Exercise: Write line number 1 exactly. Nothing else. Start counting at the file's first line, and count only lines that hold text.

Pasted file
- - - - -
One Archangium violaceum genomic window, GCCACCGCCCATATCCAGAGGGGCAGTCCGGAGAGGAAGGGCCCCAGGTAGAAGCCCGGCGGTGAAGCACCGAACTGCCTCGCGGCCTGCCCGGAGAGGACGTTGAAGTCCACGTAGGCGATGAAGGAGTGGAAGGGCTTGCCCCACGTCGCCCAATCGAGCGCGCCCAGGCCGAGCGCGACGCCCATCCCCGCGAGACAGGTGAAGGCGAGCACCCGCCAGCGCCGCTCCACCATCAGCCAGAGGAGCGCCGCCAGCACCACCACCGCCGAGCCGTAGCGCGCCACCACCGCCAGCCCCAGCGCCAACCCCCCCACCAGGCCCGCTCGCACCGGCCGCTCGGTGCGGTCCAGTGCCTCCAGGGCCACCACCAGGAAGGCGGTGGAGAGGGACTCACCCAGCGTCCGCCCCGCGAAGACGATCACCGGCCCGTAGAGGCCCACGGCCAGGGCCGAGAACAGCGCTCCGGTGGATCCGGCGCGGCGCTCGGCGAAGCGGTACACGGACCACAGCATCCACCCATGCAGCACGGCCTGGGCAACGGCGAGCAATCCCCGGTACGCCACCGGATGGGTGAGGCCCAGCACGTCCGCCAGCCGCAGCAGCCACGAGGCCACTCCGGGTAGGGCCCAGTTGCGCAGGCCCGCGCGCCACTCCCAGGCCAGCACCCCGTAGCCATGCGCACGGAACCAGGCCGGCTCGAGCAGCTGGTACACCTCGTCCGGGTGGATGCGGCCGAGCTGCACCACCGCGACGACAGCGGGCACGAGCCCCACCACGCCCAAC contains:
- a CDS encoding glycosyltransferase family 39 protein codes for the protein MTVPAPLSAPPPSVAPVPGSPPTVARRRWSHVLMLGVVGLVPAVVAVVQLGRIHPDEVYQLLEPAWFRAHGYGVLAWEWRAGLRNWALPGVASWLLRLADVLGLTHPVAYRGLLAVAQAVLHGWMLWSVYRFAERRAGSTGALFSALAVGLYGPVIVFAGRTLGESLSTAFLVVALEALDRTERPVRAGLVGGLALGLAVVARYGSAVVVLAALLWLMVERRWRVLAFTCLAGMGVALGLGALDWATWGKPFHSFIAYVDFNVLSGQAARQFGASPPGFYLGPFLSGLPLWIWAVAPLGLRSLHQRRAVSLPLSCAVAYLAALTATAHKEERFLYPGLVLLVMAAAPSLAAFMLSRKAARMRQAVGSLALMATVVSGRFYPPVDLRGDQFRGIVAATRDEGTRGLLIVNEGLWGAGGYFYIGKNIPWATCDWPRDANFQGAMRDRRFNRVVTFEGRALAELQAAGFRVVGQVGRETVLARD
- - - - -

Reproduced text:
One Archangium violaceum genomic window, GCCACCGCCCATATCCAGAGGGGCAGTCCGGAGAGGAAGGGCCCCAGGTAGAAGCCCGGCGGTGAAGCACCGAACTGCCTCGCGGCCTGCCCGGAGAGGACGTTGAAGTCCACGTAGGCGATGAAGGAGTGGAAGGGCTTGCCCCACGTCGCCCAATCGAGCGCGCCCAGGCCGAGCGCGACGCCCATCCCCGCGAGACAGGTGAAGGCGAGCACCCGCCAGCGCCGCTCCACCATCAGCCAGAGGAGCGCCGCCAGCACCACCACCGCCGAGCCGTAGCGCGCCACCACCGCCAGCCCCAGCGCCAACCCCCCCACCAGGCCCGCTCGCACCGGCCGCTCGGTGCGGTCCAGTGCCTCCAGGGCCACCACCAGGAAGGCGGTGGAGAGGGACTCACCCAGCGTCCGCCCCGCGAAGACGATCACCGGCCCGTAGAGGCCCACGGCCAGGGCCGAGAACAGCGCTCCGGTGGATCCGGCGCGGCGCTCGGCGAAGCGGTACACGGACCACAGCATCCACCCATGCAGCACGGCCTGGGCAACGGCGAGCAATCCCCGGTACGCCACCGGATGGGTGAGGCCCAGCACGTCCGCCAGCCGCAGCAGCCACGAGGCCACTCCGGGTAGGGCCCAGTTGCGCAGGCCCGCGCGCCACTCCCAGGCCAGCACCCCGTAGCCATGCGCACGGAACCAGGCCGGCTCGAGCAGCTGGTACACCTCGTCCGGGTGGATGCGGCCGAGCTGCACCACCGCGACGACAGCGGGCACGAGCCCCACCACGCCCAAC contains: